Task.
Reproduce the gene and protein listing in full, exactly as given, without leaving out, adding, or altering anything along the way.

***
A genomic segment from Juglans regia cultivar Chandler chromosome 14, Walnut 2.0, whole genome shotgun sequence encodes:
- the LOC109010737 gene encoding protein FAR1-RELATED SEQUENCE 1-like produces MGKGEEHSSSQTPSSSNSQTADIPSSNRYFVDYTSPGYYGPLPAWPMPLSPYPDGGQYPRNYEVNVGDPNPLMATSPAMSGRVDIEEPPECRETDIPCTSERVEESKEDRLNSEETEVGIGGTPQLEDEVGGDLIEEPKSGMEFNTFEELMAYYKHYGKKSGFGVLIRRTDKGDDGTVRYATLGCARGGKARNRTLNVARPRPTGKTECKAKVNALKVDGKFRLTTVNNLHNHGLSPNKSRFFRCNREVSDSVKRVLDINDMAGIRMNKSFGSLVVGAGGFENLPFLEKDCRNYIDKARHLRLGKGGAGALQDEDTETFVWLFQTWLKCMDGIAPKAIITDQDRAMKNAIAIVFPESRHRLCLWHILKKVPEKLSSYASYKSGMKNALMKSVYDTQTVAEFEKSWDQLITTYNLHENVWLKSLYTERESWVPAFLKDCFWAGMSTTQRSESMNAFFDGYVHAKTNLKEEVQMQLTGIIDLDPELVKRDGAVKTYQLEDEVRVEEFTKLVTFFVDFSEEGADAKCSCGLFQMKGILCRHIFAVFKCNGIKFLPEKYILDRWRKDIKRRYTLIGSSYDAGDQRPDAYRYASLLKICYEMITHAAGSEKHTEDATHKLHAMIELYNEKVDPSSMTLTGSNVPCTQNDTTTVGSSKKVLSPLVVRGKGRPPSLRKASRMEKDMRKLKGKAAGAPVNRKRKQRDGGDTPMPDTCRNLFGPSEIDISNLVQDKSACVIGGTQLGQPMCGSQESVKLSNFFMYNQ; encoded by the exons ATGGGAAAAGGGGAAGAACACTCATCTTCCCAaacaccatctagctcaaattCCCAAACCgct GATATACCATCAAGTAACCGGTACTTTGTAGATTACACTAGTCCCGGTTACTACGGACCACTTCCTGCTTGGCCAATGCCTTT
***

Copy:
A genomic segment from Juglans regia cultivar Chandler chromosome 14, Walnut 2.0, whole genome shotgun sequence encodes:
- the LOC109010737 gene encoding protein FAR1-RELATED SEQUENCE 1-like produces MGKGEEHSSSQTPSSSNSQTADIPSSNRYFVDYTSPGYYGPLPAWPMPLSPYPDGGQYPRNYEVNVGDPNPLMATSPAMSGRVDIEEPPECRETDIPCTSERVEESKEDRLNSEETEVGIGGTPQLEDEVGGDLIEEPKSGMEFNTFEELMAYYKHYGKKSGFGVLIRRTDKGDDGTVRYATLGCARGGKARNRTLNVARPRPTGKTECKAKVNALKVDGKFRLTTVNNLHNHGLSPNKSRFFRCNREVSDSVKRVLDINDMAGIRMNKSFGSLVVGAGGFENLPFLEKDCRNYIDKARHLRLGKGGAGALQDEDTETFVWLFQTWLKCMDGIAPKAIITDQDRAMKNAIAIVFPESRHRLCLWHILKKVPEKLSSYASYKSGMKNALMKSVYDTQTVAEFEKSWDQLITTYNLHENVWLKSLYTERESWVPAFLKDCFWAGMSTTQRSESMNAFFDGYVHAKTNLKEEVQMQLTGIIDLDPELVKRDGAVKTYQLEDEVRVEEFTKLVTFFVDFSEEGADAKCSCGLFQMKGILCRHIFAVFKCNGIKFLPEKYILDRWRKDIKRRYTLIGSSYDAGDQRPDAYRYASLLKICYEMITHAAGSEKHTEDATHKLHAMIELYNEKVDPSSMTLTGSNVPCTQNDTTTVGSSKKVLSPLVVRGKGRPPSLRKASRMEKDMRKLKGKAAGAPVNRKRKQRDGGDTPMPDTCRNLFGPSEIDISNLVQDKSACVIGGTQLGQPMCGSQESVKLSNFFMYNQ; encoded by the exons ATGGGAAAAGGGGAAGAACACTCATCTTCCCAaacaccatctagctcaaattCCCAAACCgct GATATACCATCAAGTAACCGGTACTTTGTAGATTACACTAGTCCCGGTTACTACGGACCACTTCCTGCTTGGCCAATGCCTTT